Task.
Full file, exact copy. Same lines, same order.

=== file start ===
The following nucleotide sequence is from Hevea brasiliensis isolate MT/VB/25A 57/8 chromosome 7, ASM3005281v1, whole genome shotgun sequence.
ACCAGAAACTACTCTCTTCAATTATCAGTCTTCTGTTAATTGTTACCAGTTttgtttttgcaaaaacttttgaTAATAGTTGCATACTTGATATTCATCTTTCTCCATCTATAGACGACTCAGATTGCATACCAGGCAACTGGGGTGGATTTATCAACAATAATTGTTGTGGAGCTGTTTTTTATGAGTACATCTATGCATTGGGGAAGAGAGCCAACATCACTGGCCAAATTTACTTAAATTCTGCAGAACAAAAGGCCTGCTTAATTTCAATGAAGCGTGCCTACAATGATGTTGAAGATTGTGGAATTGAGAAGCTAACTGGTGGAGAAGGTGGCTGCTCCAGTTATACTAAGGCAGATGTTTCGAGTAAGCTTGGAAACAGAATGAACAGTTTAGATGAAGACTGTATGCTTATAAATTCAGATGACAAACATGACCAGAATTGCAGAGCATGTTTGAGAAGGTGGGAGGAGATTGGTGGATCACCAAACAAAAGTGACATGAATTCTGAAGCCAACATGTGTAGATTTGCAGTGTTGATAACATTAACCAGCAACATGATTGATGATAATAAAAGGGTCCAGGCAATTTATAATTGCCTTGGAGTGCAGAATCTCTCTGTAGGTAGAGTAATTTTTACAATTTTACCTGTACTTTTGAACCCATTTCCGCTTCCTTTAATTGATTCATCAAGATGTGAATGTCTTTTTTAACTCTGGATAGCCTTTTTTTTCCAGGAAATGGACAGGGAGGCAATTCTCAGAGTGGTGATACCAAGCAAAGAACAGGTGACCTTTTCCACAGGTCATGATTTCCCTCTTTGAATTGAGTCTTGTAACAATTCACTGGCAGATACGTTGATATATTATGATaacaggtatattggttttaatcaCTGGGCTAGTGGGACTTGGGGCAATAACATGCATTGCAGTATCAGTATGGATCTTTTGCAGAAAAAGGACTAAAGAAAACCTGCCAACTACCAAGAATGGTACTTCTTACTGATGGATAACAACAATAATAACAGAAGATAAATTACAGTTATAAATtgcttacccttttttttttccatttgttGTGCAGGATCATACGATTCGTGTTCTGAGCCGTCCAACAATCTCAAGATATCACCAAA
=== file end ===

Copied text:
The following nucleotide sequence is from Hevea brasiliensis isolate MT/VB/25A 57/8 chromosome 7, ASM3005281v1, whole genome shotgun sequence.
ACCAGAAACTACTCTCTTCAATTATCAGTCTTCTGTTAATTGTTACCAGTTttgtttttgcaaaaacttttgaTAATAGTTGCATACTTGATATTCATCTTTCTCCATCTATAGACGACTCAGATTGCATACCAGGCAACTGGGGTGGATTTATCAACAATAATTGTTGTGGAGCTGTTTTTTATGAGTACATCTATGCATTGGGGAAGAGAGCCAACATCACTGGCCAAATTTACTTAAATTCTGCAGAACAAAAGGCCTGCTTAATTTCAATGAAGCGTGCCTACAATGATGTTGAAGATTGTGGAATTGAGAAGCTAACTGGTGGAGAAGGTGGCTGCTCCAGTTATACTAAGGCAGATGTTTCGAGTAAGCTTGGAAACAGAATGAACAGTTTAGATGAAGACTGTATGCTTATAAATTCAGATGACAAACATGACCAGAATTGCAGAGCATGTTTGAGAAGGTGGGAGGAGATTGGTGGATCACCAAACAAAAGTGACATGAATTCTGAAGCCAACATGTGTAGATTTGCAGTGTTGATAACATTAACCAGCAACATGATTGATGATAATAAAAGGGTCCAGGCAATTTATAATTGCCTTGGAGTGCAGAATCTCTCTGTAGGTAGAGTAATTTTTACAATTTTACCTGTACTTTTGAACCCATTTCCGCTTCCTTTAATTGATTCATCAAGATGTGAATGTCTTTTTTAACTCTGGATAGCCTTTTTTTTCCAGGAAATGGACAGGGAGGCAATTCTCAGAGTGGTGATACCAAGCAAAGAACAGGTGACCTTTTCCACAGGTCATGATTTCCCTCTTTGAATTGAGTCTTGTAACAATTCACTGGCAGATACGTTGATATATTATGATaacaggtatattggttttaatcaCTGGGCTAGTGGGACTTGGGGCAATAACATGCATTGCAGTATCAGTATGGATCTTTTGCAGAAAAAGGACTAAAGAAAACCTGCCAACTACCAAGAATGGTACTTCTTACTGATGGATAACAACAATAATAACAGAAGATAAATTACAGTTATAAATtgcttacccttttttttttccatttgttGTGCAGGATCATACGATTCGTGTTCTGAGCCGTCCAACAATCTCAAGATATCACCAAA